Author: Hal Herzog Ph.D.
A new study finds huge differences between nations in preferences for pets.
My friend Nyaga Mwanki is a retired professor of anthropology at Western Carolina University where I worked. His son Munene and my daughters Betsy and Katie are the same age, and Nyaga was their soccer coach back when our kids were in first grade. Nyaga was born in Kana village on the slopes of Mount Kenya.
I once asked him if there were dogs around when he was growing up in Africa. He told me that dogs roamed freely in his village. Fierce dogs, he said, were highly valued because they could scare off strangers and wild animals. But he made it clear that these dogs were not viewed as companions. They were not allowed to enter houses or fed at dinner tables or sleep in beds. Indeed, there is not even a word in his native language for the category of animals we call pets
Why Do Some People Love Pets and Not Others?
For a long time, I have been intrigued by the question, “why do some people love pets and others don’t.” Factors such as gender, personality, and even genes are related to pet-ownership. But geography also counts. In Idaho, for example, 58% of households include a dog compared to only 24% of homes in Connecticut.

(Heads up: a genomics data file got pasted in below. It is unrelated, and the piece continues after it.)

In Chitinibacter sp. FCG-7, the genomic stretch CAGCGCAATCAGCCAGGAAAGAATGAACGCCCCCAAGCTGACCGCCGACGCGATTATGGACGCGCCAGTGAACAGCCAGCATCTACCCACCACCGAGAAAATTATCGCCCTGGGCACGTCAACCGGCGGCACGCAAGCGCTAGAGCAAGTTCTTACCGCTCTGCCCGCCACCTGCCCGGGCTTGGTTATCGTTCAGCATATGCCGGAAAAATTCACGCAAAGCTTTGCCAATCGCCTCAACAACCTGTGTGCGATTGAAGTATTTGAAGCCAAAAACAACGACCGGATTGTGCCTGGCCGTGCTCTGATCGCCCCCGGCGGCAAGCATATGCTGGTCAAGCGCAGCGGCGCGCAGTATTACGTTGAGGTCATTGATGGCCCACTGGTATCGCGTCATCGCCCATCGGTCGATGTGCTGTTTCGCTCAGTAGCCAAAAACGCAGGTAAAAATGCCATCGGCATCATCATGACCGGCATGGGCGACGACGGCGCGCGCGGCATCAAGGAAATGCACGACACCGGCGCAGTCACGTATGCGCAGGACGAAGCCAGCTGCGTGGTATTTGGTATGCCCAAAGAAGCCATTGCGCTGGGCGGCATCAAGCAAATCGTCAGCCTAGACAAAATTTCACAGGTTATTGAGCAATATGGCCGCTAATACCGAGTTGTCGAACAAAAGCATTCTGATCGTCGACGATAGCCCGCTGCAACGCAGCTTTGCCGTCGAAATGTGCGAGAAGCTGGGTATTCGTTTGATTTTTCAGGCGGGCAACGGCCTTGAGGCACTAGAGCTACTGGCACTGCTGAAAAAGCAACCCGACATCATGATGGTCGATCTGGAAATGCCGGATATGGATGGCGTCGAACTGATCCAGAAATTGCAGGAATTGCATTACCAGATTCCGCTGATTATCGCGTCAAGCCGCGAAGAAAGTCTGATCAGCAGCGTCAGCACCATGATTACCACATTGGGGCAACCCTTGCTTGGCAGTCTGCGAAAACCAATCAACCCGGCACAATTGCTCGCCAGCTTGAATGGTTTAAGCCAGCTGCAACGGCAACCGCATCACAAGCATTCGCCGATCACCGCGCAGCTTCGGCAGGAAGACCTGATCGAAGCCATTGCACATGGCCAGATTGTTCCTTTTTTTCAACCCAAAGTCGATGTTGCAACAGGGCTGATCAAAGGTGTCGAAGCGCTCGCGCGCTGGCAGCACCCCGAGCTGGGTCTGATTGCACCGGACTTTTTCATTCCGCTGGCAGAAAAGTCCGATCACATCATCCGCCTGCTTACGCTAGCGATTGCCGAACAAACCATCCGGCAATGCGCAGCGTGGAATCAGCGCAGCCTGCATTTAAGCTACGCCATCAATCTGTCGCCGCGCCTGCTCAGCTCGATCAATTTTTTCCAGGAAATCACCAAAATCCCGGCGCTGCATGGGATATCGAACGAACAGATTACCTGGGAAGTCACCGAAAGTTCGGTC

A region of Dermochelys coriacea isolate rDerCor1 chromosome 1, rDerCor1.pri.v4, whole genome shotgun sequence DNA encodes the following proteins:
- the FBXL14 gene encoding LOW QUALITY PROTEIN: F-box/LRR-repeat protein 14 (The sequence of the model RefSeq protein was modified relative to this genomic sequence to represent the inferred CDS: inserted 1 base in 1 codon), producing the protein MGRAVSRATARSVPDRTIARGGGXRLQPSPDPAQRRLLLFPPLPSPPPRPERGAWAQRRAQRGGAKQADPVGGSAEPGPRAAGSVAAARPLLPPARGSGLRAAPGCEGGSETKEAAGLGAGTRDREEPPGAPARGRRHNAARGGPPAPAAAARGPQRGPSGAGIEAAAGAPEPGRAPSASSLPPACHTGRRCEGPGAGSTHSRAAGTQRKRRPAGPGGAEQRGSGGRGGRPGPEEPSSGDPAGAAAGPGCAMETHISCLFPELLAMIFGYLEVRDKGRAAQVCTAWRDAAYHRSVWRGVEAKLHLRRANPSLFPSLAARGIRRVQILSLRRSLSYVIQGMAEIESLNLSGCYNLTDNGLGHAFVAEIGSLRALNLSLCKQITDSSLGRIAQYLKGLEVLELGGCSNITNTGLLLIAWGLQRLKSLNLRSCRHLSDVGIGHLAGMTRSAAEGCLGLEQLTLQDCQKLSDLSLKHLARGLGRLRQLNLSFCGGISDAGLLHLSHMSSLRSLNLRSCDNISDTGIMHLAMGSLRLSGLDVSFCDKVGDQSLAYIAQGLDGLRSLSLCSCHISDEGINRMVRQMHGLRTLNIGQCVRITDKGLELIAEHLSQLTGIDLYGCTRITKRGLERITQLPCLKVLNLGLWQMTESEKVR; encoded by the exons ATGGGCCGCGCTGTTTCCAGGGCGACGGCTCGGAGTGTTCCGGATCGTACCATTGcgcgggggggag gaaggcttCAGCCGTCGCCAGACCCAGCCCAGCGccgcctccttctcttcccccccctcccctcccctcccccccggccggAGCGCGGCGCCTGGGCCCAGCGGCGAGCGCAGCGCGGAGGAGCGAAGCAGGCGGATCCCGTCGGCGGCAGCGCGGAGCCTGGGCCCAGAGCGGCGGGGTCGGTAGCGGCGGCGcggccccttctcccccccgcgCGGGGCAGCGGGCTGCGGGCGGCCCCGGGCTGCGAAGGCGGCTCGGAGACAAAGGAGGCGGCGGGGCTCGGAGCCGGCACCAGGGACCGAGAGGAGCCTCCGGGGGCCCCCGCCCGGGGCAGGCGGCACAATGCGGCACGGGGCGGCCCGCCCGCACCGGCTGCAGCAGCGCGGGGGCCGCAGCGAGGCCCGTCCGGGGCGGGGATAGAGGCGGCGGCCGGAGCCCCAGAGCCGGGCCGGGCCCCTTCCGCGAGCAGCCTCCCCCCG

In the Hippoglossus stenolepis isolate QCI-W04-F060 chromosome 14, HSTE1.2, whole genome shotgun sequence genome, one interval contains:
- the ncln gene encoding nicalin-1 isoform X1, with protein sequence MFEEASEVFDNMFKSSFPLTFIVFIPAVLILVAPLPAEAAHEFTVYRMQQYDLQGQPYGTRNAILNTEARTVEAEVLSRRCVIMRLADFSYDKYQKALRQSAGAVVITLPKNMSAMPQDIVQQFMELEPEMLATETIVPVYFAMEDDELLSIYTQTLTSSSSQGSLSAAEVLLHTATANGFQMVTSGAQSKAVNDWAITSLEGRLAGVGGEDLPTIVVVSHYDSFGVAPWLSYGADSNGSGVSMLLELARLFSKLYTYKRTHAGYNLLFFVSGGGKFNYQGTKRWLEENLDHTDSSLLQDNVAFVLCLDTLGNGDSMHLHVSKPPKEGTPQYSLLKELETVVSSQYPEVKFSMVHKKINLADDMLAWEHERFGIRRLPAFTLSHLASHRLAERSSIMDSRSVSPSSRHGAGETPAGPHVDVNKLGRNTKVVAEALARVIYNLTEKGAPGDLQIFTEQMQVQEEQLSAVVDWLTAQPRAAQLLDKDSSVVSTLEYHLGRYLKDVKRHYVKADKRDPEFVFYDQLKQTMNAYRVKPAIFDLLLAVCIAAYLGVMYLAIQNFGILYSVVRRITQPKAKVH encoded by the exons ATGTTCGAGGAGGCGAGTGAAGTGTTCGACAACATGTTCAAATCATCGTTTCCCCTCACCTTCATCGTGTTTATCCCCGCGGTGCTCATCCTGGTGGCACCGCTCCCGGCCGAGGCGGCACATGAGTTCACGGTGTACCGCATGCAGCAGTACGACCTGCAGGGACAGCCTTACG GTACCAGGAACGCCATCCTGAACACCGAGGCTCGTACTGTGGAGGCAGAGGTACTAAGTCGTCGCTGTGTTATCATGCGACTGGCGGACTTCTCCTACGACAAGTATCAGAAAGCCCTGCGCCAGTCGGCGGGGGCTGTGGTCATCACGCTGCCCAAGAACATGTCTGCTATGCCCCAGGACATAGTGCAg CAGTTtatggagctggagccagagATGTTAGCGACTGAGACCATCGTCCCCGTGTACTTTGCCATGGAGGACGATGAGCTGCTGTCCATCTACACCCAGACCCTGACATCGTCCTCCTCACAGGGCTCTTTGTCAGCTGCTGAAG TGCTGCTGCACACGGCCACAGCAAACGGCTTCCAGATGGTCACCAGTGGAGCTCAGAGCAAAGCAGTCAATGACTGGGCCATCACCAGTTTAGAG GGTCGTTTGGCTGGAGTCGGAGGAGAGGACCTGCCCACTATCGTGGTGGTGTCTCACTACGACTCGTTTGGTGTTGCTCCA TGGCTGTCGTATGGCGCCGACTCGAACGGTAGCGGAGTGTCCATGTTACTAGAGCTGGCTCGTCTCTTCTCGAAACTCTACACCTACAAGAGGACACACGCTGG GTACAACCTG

Dr. Andrew Rowan and I recently investigated differences between nations in rates of dog ownership. Andrew is President of WellBeing International, and he has been amassing material on global dog populations for years. Several months ago, he sent me a treasure trove of data on dog ownership in 70 countries. This information comes from a variety of sources including Euromonitor International (a global market research organization), Dr. Matthew Gompper (an animal ecologist) and the European Pet Food Industry Federation. I spent the next couple of months going over the spreadsheets, and we recently presented the results of our analysis at the 2019 annual meeting of the International Society for Anthrozoology. I was stunned by the magnitude of the differences we found between countries in the roles of dogs in human lives.
How Many Dogs Are On Earth And Where Do They Live?
Experts disagree about how many dogs live on our planet. Psychology Today blogger Stanley Coren calculated that there are at least 525 million dogs on earth, though he admits that this is probably an underestimate. Other researchers think that if you include free-ranging “street dogs” the number is much higher. Indeed, Andrew Rowan, Matthew Gompper, and Ray and Lorna Coppinger independently concluded that there are a roughly a billion dogs running around the earth. That’s one dog for every seven and a half humans.
These billion or so dogs, however, are not evenly distributed around the globe. Take, for example, Euromonitor’s estimates of pet-dog ownership in 53 countries. Among these nations, there were, on average, 109 pet dogs per 1,000 people. But as shown in the graph below, the differences between countries are huge.
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